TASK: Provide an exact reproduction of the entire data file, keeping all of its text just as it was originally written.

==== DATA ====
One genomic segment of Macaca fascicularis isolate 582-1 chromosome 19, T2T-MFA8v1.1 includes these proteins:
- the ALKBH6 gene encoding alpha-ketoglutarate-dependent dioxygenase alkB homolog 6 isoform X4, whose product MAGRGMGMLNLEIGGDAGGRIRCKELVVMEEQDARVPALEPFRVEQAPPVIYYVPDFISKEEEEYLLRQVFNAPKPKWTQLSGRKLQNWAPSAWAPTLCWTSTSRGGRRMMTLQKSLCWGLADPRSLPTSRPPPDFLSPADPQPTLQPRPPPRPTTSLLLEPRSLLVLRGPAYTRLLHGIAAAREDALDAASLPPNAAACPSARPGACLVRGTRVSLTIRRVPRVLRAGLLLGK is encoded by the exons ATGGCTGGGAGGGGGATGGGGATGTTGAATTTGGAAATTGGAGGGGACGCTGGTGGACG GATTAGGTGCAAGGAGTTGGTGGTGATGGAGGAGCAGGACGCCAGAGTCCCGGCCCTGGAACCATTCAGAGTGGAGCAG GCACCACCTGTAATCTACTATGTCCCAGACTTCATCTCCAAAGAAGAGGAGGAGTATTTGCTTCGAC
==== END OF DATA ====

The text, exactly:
One genomic segment of Macaca fascicularis isolate 582-1 chromosome 19, T2T-MFA8v1.1 includes these proteins:
- the ALKBH6 gene encoding alpha-ketoglutarate-dependent dioxygenase alkB homolog 6 isoform X4, whose product MAGRGMGMLNLEIGGDAGGRIRCKELVVMEEQDARVPALEPFRVEQAPPVIYYVPDFISKEEEEYLLRQVFNAPKPKWTQLSGRKLQNWAPSAWAPTLCWTSTSRGGRRMMTLQKSLCWGLADPRSLPTSRPPPDFLSPADPQPTLQPRPPPRPTTSLLLEPRSLLVLRGPAYTRLLHGIAAAREDALDAASLPPNAAACPSARPGACLVRGTRVSLTIRRVPRVLRAGLLLGK is encoded by the exons ATGGCTGGGAGGGGGATGGGGATGTTGAATTTGGAAATTGGAGGGGACGCTGGTGGACG GATTAGGTGCAAGGAGTTGGTGGTGATGGAGGAGCAGGACGCCAGAGTCCCGGCCCTGGAACCATTCAGAGTGGAGCAG GCACCACCTGTAATCTACTATGTCCCAGACTTCATCTCCAAAGAAGAGGAGGAGTATTTGCTTCGAC